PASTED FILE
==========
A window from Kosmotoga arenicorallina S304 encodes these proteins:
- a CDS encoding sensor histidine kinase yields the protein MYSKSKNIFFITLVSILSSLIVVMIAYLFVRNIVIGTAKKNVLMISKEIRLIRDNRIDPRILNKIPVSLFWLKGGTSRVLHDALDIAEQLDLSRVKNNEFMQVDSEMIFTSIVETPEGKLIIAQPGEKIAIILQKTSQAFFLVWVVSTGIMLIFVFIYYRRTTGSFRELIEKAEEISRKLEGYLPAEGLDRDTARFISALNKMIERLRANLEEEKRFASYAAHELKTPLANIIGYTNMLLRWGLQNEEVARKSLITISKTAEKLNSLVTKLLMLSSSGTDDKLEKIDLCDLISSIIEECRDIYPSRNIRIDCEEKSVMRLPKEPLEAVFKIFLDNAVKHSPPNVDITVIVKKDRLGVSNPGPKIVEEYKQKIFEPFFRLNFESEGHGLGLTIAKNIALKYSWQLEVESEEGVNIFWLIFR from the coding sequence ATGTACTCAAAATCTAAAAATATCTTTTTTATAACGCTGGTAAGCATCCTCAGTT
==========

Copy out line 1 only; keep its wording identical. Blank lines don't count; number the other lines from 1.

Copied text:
A window from Kosmotoga arenicorallina S304 encodes these proteins: